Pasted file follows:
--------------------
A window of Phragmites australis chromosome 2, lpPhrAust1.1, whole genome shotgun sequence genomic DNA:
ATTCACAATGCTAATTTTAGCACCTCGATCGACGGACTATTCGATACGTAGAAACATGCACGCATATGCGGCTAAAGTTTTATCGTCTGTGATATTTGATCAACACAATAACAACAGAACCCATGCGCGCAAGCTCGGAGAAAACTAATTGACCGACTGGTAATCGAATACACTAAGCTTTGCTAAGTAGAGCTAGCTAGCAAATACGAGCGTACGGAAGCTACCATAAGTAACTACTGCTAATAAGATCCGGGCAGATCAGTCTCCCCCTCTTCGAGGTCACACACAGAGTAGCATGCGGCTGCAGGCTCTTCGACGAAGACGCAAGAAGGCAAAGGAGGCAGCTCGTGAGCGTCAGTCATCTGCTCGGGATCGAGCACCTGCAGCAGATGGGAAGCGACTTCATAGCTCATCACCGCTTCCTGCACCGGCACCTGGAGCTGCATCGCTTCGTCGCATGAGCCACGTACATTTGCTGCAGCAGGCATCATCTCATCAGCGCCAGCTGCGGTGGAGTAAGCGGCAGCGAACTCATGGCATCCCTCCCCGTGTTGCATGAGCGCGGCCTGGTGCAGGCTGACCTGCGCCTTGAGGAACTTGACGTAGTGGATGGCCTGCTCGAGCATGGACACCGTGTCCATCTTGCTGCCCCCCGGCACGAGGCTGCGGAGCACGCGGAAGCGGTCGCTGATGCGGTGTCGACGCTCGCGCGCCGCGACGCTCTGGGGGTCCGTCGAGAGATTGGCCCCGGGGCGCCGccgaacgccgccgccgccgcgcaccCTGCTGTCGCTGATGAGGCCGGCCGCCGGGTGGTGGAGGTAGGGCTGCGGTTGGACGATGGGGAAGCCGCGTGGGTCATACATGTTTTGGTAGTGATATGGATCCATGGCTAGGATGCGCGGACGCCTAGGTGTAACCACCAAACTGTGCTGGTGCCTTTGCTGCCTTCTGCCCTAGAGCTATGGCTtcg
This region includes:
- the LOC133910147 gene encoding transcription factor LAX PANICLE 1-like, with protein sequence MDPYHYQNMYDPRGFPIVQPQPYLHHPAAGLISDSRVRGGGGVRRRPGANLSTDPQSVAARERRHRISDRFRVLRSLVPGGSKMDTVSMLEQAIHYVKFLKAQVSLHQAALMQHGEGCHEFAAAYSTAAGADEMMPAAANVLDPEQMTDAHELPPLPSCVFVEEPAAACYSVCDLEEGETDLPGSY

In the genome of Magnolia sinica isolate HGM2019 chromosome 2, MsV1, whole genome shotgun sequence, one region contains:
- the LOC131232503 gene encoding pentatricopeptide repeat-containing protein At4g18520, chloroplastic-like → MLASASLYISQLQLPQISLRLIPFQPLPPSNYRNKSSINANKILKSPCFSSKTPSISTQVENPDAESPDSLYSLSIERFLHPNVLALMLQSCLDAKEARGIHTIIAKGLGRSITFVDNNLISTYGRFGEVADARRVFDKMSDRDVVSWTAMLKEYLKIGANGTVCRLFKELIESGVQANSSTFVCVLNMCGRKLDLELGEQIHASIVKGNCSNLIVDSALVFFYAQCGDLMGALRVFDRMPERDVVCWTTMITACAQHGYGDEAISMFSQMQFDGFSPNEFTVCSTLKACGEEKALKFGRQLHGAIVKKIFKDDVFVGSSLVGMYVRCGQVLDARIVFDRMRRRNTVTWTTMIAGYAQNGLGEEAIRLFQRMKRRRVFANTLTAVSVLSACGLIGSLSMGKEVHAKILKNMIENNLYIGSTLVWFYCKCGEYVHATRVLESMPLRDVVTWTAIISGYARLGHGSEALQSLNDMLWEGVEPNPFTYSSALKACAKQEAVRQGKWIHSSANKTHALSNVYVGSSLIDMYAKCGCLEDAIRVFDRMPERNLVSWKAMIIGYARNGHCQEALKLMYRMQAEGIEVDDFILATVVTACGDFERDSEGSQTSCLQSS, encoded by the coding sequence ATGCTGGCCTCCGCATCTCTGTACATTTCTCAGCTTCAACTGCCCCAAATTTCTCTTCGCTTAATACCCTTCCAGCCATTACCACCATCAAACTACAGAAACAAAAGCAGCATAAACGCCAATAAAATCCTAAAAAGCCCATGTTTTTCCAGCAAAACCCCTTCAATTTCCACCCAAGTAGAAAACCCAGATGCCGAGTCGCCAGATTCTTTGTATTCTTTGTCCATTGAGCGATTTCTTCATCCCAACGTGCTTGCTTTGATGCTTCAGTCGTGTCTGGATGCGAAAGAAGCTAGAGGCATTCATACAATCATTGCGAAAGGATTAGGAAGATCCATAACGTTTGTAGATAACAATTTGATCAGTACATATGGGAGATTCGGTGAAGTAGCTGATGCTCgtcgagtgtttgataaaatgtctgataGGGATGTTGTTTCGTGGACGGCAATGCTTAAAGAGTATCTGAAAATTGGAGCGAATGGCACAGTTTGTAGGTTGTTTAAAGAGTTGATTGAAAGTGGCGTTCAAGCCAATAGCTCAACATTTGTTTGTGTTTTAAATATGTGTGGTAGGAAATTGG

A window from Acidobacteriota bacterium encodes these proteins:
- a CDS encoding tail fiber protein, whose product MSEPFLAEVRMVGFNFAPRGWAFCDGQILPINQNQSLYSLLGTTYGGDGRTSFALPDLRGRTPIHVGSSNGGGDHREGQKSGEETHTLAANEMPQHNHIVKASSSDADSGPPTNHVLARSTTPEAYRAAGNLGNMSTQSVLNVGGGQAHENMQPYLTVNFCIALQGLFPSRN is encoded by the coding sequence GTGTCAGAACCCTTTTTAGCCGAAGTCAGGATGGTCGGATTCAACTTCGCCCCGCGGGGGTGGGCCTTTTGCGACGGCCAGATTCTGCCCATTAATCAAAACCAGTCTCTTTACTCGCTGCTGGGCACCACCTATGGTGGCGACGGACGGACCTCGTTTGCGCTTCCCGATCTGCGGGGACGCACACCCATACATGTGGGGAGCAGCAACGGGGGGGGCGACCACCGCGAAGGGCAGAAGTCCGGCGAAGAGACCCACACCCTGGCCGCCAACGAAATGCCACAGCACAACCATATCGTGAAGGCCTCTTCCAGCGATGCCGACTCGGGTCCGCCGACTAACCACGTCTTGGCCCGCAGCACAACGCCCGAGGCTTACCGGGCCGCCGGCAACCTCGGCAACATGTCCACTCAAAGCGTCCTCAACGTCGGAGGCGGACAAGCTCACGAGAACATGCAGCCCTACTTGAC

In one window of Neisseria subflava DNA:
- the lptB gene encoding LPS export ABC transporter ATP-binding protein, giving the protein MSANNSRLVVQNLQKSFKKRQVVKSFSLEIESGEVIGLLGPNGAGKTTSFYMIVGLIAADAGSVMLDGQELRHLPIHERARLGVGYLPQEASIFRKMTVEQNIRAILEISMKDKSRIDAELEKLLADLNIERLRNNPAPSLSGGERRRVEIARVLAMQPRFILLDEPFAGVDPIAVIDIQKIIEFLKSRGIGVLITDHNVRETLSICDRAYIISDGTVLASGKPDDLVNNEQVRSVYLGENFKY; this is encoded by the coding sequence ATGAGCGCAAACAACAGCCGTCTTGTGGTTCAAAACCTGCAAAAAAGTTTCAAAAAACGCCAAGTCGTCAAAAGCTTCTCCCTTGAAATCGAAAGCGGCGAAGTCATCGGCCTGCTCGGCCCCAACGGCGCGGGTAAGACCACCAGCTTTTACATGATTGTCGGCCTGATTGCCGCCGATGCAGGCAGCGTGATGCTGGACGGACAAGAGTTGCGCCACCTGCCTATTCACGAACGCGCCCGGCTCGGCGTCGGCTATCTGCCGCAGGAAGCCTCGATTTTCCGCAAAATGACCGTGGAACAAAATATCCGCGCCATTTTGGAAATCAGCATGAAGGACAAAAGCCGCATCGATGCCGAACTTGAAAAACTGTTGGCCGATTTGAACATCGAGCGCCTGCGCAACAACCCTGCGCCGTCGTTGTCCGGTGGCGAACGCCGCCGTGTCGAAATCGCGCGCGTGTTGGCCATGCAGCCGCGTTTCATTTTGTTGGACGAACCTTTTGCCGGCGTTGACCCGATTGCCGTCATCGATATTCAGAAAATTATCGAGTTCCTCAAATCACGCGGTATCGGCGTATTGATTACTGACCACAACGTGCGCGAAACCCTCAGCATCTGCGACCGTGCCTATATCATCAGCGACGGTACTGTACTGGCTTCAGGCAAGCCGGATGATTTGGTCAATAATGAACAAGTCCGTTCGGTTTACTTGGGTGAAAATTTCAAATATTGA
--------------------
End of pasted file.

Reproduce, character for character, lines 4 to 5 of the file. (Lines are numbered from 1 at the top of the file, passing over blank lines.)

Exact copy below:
- the LOC133910147 gene encoding transcription factor LAX PANICLE 1-like, with protein sequence MDPYHYQNMYDPRGFPIVQPQPYLHHPAAGLISDSRVRGGGGVRRRPGANLSTDPQSVAARERRHRISDRFRVLRSLVPGGSKMDTVSMLEQAIHYVKFLKAQVSLHQAALMQHGEGCHEFAAAYSTAAGADEMMPAAANVLDPEQMTDAHELPPLPSCVFVEEPAAACYSVCDLEEGETDLPGSY

In the genome of Magnolia sinica isolate HGM2019 chromosome 2, MsV1, whole genome shotgun sequence, one region contains: